Helium, the decentralized Wifi blockchain that shows the power of the Web3 revolution

Helium, the decentralized Wifi blockchain that shows the power of the Web3 revolution

Creating a decentralized wireless network for “internet of things” (IoT) devices, that is the goal of the blockchain and the Helium token . It is a revolutionary proposal to create an alternative telecommunications infrastructure made up of thousands of people who put antennas in their houses so that IoT devices can connect and work.

In other words, it is a way to decentralize a highly regulated market , controlled by large telecommunications corporations and in which it is difficult for other actors to enter. This blockchain is a perfect example of how Web3 projects could work , a new and revolutionary stage of the internet focused on the decentralization of applications.

The way to encourage people to put Helium “hotspot” antennas in their homes is by paying for the HNT cryptocurrency . In exchange for the data traffic that passes through his antenna, the person receives an amount of those tokens. In August 2021, the Helium blockchain was creating 2.5 million units of HNT per month, an amount that multiplied by the $7.11 this cryptocurrency was trading at in mid-May gives a total of 17.8 million. of dollars that are distributed among the participants of the network monthly.

In total there are 799,813 access points, known as “hotspots”, to the Helium network worldwide, covering 60,330 cities in 172 countries. On the explorer.helium website you can find up-to-date information on the places with the best coverage.

Europe, the United States and China are some of the places where the Helium network is most present. In the case of Spain, it is highly developed in Madrid, Valencia, Barcelona and the Balearic Islands , while the entire Portuguese coast has several connection points between Lisbon and Porto.

What IoT devices use the Helium network?

Helium’s 798,500 “hotspots” are devices with antennas that send small amounts of data over long distances using radio frequencies . These systems share some of the hotspot owner’s home bandwidth with nearby IoT devices, such as parking meters, air quality sensors, smart kitchen appliances, and more.

One of the clients of the Helium network is Lime , a company that rents transport vehicles such as bicycles and electric scooters in various cities.

The type of alternative infrastructure that Helium is creating is a LoRaWAN (Low Power Wide Area Network). This means that it is a low power wide area network that is designed to improve the performance of IoT devices. As its name suggests, it is optimized to transmit data from these IoT devices faster , over greater distances, and more cost-effectively than conventional Wi-Fi access points.

Helium is not the only LoRaWAN network out there , as there are also companies that offer this type of service. However, Helium’s proposal is disruptive because it seeks to create a decentralized network for IoT devices , that is, it is expanding due to the arrival of new participants who invest in buying a “hotspot” device instead of being controlled by a company.

Hotspots can be purchased through third party manufacturers such as Bobcat Miners, Cal Chip Connect and Nebra to name a few. These vendors have received approval from Nova Labs to sell these devices, with prices starting at $400 and taking 20-28 weeks to arrive.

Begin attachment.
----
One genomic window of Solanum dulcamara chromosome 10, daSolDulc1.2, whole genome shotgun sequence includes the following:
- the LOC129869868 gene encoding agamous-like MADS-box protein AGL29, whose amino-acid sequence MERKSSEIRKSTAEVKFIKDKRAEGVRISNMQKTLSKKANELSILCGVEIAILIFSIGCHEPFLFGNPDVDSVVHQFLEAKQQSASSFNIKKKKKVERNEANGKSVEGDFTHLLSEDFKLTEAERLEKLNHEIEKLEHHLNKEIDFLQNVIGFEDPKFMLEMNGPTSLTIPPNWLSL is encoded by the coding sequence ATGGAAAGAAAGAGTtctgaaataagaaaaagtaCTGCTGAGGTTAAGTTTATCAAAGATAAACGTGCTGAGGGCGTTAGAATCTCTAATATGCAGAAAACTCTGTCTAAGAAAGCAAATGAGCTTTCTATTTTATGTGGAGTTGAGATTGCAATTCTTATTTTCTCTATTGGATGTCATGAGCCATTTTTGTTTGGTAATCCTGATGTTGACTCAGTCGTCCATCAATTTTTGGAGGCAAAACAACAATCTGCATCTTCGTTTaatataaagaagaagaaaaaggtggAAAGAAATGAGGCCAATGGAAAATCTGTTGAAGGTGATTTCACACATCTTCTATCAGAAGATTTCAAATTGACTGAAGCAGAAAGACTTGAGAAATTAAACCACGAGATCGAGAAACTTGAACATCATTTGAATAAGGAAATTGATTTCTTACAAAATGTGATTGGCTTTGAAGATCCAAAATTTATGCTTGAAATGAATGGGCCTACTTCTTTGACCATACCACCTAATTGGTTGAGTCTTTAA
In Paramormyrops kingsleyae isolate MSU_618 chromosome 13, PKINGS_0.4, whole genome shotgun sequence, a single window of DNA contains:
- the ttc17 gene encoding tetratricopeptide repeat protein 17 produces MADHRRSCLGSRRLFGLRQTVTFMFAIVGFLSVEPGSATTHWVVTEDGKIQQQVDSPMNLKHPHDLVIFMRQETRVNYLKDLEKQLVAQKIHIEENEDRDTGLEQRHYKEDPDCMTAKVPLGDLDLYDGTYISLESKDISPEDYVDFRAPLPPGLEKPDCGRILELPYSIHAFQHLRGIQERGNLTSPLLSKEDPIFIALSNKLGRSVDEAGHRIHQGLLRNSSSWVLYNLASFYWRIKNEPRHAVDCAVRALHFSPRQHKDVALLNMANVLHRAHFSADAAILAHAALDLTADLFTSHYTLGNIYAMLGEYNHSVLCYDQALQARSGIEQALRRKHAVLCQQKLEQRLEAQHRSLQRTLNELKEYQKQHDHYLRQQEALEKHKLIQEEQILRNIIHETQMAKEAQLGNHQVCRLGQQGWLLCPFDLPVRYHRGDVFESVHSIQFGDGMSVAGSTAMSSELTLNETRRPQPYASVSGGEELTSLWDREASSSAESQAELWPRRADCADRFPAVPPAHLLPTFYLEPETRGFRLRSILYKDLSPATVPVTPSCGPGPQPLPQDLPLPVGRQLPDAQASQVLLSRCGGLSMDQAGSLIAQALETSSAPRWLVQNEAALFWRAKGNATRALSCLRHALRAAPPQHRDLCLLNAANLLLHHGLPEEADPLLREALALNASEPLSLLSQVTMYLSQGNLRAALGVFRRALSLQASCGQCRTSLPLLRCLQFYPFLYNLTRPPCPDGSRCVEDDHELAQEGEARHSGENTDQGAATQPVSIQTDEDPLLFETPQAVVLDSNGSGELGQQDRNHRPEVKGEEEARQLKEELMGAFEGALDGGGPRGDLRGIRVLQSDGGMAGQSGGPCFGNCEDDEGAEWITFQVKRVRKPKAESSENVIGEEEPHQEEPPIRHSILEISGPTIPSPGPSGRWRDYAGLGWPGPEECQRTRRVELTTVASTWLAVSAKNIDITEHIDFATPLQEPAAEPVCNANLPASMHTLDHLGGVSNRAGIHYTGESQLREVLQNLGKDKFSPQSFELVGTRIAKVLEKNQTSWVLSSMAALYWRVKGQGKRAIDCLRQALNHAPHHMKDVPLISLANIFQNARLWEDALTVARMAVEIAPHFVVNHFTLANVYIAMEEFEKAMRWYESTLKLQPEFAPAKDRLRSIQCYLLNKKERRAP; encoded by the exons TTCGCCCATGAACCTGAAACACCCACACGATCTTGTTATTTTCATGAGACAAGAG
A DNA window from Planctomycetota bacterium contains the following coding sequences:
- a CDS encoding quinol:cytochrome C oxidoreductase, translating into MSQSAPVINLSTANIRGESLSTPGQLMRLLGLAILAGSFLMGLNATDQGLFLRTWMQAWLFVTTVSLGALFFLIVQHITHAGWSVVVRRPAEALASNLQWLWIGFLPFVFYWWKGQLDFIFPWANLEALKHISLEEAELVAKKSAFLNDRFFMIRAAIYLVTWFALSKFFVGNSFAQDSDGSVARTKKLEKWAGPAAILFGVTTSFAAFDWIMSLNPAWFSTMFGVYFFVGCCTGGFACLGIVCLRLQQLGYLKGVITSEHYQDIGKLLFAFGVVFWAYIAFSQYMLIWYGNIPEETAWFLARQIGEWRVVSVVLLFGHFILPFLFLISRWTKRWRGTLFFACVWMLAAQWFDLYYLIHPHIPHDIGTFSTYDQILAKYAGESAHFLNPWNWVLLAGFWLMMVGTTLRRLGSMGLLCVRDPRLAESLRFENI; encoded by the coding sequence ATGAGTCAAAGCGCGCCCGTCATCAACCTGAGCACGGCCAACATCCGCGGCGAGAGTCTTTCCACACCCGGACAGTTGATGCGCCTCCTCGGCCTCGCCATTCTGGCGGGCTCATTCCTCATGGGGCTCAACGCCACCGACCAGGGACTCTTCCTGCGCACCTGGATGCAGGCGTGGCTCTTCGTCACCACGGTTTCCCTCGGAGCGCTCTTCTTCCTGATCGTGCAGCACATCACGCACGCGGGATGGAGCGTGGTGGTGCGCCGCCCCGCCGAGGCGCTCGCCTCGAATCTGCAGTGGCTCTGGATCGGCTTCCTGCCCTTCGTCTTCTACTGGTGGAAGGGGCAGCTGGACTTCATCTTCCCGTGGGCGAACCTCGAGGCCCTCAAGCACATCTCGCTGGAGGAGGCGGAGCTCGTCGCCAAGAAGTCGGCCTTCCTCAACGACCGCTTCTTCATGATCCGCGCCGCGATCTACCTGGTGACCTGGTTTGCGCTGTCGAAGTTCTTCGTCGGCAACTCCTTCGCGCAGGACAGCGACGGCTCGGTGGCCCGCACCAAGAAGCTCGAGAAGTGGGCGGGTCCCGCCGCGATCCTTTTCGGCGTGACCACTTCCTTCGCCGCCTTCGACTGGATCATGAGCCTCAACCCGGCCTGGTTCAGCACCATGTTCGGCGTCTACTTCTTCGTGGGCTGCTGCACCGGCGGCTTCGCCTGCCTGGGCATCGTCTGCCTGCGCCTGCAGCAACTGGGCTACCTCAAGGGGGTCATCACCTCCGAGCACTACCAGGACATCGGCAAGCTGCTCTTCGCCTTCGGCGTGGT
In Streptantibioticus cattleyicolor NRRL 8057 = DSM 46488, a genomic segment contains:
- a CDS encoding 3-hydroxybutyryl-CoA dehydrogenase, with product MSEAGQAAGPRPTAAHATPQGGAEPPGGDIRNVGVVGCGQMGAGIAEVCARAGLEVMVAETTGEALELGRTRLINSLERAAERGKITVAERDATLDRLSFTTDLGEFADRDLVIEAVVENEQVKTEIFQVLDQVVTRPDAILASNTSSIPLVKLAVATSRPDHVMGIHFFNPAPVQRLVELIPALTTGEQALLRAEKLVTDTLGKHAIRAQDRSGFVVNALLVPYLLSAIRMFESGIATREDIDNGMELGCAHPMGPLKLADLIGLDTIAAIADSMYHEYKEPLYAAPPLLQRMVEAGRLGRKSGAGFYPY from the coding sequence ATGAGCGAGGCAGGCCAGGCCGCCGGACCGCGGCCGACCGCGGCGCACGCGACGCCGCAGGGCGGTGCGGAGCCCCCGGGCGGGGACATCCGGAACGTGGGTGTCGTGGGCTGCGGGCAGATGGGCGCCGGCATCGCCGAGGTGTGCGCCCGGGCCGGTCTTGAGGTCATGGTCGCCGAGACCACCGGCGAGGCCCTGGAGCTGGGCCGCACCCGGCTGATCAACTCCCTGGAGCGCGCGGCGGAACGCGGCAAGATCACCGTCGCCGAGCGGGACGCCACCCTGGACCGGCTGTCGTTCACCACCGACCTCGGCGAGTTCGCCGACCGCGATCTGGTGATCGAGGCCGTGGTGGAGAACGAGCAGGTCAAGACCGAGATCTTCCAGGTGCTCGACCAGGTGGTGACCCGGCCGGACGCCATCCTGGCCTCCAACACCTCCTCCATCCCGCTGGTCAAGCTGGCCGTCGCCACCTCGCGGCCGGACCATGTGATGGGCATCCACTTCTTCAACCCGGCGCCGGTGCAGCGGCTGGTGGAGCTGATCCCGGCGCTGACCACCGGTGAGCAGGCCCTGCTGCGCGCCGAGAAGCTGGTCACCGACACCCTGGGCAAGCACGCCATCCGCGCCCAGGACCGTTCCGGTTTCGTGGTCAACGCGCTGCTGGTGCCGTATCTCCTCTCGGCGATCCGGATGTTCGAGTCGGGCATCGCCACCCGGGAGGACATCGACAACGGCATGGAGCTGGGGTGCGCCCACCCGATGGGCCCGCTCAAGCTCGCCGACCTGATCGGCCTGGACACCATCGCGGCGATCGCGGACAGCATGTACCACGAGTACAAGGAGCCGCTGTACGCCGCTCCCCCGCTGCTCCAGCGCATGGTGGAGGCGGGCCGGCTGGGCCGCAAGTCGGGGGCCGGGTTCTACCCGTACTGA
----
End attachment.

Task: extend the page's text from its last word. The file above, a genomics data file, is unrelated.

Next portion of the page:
The revolutionary power of Web3

Helium is a good example of a project that shows the revolutionary potential of Web3 , a new phase of the internet based on the decentralization of technology. In the version we are in today, Web2, a few tech giants control the internet economy.

Web3 wants to break this monopoly with the development of decentralized blockchain-based projects that encourage citizen participation in its growth with the payment of tokens , such as the HNTs that Nova Labs, the company behind Helium, has created from scratch.

In cases like Helium, people who install “hotspots” receive tokens in exchange for providing a service that helps the network grow . It’s an approach where everyone benefits financially from the growth of the infrastructure: the owners of Nova Labs, those who make the hotspots, those who install them in their homes, and the companies that use the service.

Web3 is a radically different vision of the Internet than Web2 projects such as Facebook , for example, in which the only ones who benefit economically from its development is the target company, while users are subject to advertising impacts.

In the case of Helium, the possibility of earning money through the HNT token encourages the network to grow . This is another of the radical changes that this Web3 project presents, since it is the people themselves who invest in the installation of access points, instead of being the result of a corporate decision that is executed gradually. This proposal has enabled rapid growth, going from 14,000 access points at the beginning of 2021 to 798,500.

It is impossible to know if Helium will continue to be a success or if it will end in failure . In any case, it is interesting to dissect it to understand the different components of Web3, such as tokenization, incentives, user participation and the search to develop projects in which everyone wins. This is how the step from Web2 to Web3 is built.